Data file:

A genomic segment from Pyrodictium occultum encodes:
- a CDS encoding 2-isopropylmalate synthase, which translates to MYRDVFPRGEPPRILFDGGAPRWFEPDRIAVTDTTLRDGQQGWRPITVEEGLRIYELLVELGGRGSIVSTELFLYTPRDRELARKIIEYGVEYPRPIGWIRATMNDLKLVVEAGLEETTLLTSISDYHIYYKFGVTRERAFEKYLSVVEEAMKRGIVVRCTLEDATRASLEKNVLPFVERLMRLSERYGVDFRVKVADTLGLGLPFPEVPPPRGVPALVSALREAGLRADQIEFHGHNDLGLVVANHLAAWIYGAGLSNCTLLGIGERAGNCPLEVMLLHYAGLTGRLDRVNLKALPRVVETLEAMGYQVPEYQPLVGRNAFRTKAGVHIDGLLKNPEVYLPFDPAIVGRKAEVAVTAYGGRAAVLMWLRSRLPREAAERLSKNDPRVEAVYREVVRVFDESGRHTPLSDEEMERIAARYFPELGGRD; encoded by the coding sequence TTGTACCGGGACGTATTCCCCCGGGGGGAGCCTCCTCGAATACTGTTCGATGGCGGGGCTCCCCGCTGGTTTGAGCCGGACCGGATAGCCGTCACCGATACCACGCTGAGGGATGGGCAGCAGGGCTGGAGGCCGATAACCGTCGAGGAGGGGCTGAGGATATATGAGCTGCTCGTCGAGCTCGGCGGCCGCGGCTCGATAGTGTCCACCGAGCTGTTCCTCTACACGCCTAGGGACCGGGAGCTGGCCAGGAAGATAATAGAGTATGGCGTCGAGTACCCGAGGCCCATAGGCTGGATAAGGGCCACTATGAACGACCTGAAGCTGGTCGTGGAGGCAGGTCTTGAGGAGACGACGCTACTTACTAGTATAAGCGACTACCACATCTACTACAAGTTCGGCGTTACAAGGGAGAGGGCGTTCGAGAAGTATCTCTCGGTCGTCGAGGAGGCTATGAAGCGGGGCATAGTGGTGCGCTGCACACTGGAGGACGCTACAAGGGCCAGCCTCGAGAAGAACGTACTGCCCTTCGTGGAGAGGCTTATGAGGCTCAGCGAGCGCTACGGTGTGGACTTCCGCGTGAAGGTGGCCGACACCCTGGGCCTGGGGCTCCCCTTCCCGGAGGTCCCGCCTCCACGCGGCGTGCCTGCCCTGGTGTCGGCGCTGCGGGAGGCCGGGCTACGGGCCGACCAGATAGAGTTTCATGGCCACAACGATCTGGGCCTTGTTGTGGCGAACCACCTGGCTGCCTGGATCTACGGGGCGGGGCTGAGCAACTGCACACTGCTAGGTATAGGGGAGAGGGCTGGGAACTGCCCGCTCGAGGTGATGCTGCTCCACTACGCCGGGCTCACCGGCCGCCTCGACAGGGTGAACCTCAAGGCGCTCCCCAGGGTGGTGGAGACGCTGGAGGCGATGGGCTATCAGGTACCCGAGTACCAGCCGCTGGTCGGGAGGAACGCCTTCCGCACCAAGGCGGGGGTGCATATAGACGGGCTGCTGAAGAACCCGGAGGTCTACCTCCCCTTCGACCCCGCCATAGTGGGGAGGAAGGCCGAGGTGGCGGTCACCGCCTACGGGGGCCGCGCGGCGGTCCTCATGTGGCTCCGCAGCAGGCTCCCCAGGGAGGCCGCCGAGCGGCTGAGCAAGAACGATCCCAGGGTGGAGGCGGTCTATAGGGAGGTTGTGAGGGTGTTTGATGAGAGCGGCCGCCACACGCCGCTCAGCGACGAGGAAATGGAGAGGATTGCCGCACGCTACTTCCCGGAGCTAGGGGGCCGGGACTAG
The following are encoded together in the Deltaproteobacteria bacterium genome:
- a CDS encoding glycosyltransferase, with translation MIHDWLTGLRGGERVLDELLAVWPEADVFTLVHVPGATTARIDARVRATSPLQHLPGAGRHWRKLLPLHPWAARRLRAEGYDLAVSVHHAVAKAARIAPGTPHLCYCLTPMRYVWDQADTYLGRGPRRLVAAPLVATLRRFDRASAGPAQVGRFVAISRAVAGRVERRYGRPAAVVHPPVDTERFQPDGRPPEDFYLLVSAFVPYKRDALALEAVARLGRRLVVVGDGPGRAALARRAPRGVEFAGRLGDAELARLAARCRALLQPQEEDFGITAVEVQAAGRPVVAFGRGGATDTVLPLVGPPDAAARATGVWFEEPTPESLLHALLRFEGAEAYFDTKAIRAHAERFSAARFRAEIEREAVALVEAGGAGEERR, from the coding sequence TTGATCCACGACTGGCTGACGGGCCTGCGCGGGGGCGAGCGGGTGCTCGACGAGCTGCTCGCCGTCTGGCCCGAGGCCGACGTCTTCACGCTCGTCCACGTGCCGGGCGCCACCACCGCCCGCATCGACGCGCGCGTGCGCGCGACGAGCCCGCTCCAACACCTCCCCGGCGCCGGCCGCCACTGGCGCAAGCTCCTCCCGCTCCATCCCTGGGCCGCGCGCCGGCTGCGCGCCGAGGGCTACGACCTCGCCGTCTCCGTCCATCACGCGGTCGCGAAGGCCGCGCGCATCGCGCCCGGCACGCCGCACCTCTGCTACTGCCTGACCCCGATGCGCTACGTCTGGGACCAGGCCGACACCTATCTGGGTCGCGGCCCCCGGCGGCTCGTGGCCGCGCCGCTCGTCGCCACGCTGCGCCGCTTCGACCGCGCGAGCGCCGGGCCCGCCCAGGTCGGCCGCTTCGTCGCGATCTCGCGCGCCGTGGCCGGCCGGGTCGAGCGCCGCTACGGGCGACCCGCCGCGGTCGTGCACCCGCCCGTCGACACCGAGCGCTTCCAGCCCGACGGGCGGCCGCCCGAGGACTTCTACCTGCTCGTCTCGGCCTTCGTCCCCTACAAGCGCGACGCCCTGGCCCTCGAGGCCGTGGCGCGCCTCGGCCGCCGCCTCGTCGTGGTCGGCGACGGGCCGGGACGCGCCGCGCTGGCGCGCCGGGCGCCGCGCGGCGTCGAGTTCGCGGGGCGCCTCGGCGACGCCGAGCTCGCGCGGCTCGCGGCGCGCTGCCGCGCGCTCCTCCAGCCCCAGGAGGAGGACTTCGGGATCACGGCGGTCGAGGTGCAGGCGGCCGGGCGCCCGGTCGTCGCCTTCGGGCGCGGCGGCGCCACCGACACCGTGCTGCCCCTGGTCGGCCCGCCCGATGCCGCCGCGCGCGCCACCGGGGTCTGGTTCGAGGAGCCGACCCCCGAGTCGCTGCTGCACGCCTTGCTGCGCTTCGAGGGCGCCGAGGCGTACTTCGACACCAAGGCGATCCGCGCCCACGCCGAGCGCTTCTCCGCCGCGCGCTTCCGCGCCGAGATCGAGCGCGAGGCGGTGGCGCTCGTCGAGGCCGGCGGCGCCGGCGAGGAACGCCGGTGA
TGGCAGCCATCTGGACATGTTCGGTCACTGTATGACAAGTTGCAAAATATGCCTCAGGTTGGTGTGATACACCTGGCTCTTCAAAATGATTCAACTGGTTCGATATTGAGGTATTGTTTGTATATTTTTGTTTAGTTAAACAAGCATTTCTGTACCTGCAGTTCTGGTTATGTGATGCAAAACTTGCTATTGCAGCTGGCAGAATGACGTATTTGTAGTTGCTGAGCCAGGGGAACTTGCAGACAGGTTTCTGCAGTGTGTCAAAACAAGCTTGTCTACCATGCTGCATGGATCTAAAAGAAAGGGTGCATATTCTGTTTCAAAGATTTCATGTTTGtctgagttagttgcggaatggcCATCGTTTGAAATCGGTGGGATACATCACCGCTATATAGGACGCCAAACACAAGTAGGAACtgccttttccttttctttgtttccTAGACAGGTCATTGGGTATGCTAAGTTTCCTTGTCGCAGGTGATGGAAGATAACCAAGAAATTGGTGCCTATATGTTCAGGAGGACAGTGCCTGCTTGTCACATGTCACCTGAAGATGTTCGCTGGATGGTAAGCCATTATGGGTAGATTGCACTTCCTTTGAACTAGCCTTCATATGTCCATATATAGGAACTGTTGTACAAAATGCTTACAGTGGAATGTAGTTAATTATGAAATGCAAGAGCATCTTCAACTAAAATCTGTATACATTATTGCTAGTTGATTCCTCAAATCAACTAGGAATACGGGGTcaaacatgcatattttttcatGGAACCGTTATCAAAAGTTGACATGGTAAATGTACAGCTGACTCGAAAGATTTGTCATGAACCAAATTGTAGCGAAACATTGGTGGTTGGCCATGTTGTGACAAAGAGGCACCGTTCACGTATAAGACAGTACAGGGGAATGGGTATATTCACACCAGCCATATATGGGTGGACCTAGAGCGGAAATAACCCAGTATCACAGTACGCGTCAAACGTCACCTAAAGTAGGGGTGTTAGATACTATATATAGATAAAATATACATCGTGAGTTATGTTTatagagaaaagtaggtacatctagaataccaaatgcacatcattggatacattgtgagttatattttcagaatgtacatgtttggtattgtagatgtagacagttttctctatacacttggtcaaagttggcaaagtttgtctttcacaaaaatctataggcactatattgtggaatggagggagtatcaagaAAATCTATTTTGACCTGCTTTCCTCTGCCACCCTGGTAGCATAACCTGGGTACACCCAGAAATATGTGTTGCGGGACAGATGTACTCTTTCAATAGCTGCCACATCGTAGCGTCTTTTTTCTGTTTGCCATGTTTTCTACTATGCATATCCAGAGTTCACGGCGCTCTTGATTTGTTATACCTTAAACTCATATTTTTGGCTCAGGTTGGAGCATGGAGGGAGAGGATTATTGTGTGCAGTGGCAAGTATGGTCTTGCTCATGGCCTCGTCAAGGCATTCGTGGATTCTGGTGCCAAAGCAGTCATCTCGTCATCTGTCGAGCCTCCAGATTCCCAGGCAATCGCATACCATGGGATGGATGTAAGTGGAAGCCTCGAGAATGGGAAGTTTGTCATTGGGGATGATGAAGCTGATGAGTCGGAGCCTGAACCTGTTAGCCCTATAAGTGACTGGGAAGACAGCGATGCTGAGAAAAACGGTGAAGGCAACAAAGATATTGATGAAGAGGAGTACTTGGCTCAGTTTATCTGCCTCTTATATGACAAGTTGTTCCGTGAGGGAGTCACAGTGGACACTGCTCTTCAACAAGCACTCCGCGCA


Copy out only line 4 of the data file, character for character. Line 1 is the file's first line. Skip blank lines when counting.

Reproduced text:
- a CDS encoding glycosyltransferase, with translation MIHDWLTGLRGGERVLDELLAVWPEADVFTLVHVPGATTARIDARVRATSPLQHLPGAGRHWRKLLPLHPWAARRLRAEGYDLAVSVHHAVAKAARIAPGTPHLCYCLTPMRYVWDQADTYLGRGPRRLVAAPLVATLRRFDRASAGPAQVGRFVAISRAVAGRVERRYGRPAAVVHPPVDTERFQPDGRPPEDFYLLVSAFVPYKRDALALEAVARLGRRLVVVGDGPGRAALARRAPRGVEFAGRLGDAELARLAARCRALLQPQEEDFGITAVEVQAAGRPVVAFGRGGATDTVLPLVGPPDAAARATGVWFEEPTPESLLHALLRFEGAEAYFDTKAIRAHAERFSAARFRAEIEREAVALVEAGGAGEERR, from the coding sequence TTGATCCACGACTGGCTGACGGGCCTGCGCGGGGGCGAGCGGGTGCTCGACGAGCTGCTCGCCGTCTGGCCCGAGGCCGACGTCTTCACGCTCGTCCACGTGCCGGGCGCCACCACCGCCCGCATCGACGCGCGCGTGCGCGCGACGAGCCCGCTCCAACACCTCCCCGGCGCCGGCCGCCACTGGCGCAAGCTCCTCCCGCTCCATCCCTGGGCCGCGCGCCGGCTGCGCGCCGAGGGCTACGACCTCGCCGTCTCCGTCCATCACGCGGTCGCGAAGGCCGCGCGCATCGCGCCCGGCACGCCGCACCTCTGCTACTGCCTGACCCCGATGCGCTACGTCTGGGACCAGGCCGACACCTATCTGGGTCGCGGCCCCCGGCGGCTCGTGGCCGCGCCGCTCGTCGCCACGCTGCGCCGCTTCGACCGCGCGAGCGCCGGGCCCGCCCAGGTCGGCCGCTTCGTCGCGATCTCGCGCGCCGTGGCCGGCCGGGTCGAGCGCCGCTACGGGCGACCCGCCGCGGTCGTGCACCCGCCCGTCGACACCGAGCGCTTCCAGCCCGACGGGCGGCCGCCCGAGGACTTCTACCTGCTCGTCTCGGCCTTCGTCCCCTACAAGCGCGACGCCCTGGCCCTCGAGGCCGTGGCGCGCCTCGGCCGCCGCCTCGTCGTGGTCGGCGACGGGCCGGGACGCGCCGCGCTGGCGCGCCGGGCGCCGCGCGGCGTCGAGTTCGCGGGGCGCCTCGGCGACGCCGAGCTCGCGCGGCTCGCGGCGCGCTGCCGCGCGCTCCTCCAGCCCCAGGAGGAGGACTTCGGGATCACGGCGGTCGAGGTGCAGGCGGCCGGGCGCCCGGTCGTCGCCTTCGGGCGCGGCGGCGCCACCGACACCGTGCTGCCCCTGGTCGGCCCGCCCGATGCCGCCGCGCGCGCCACCGGGGTCTGGTTCGAGGAGCCGACCCCCGAGTCGCTGCTGCACGCCTTGCTGCGCTTCGAGGGCGCCGAGGCGTACTTCGACACCAAGGCGATCCGCGCCCACGCCGAGCGCTTCTCCGCCGCGCGCTTCCGCGCCGAGATCGAGCGCGAGGCGGTGGCGCTCGTCGAGGCCGGCGGCGCCGGCGAGGAACGCCGGTGA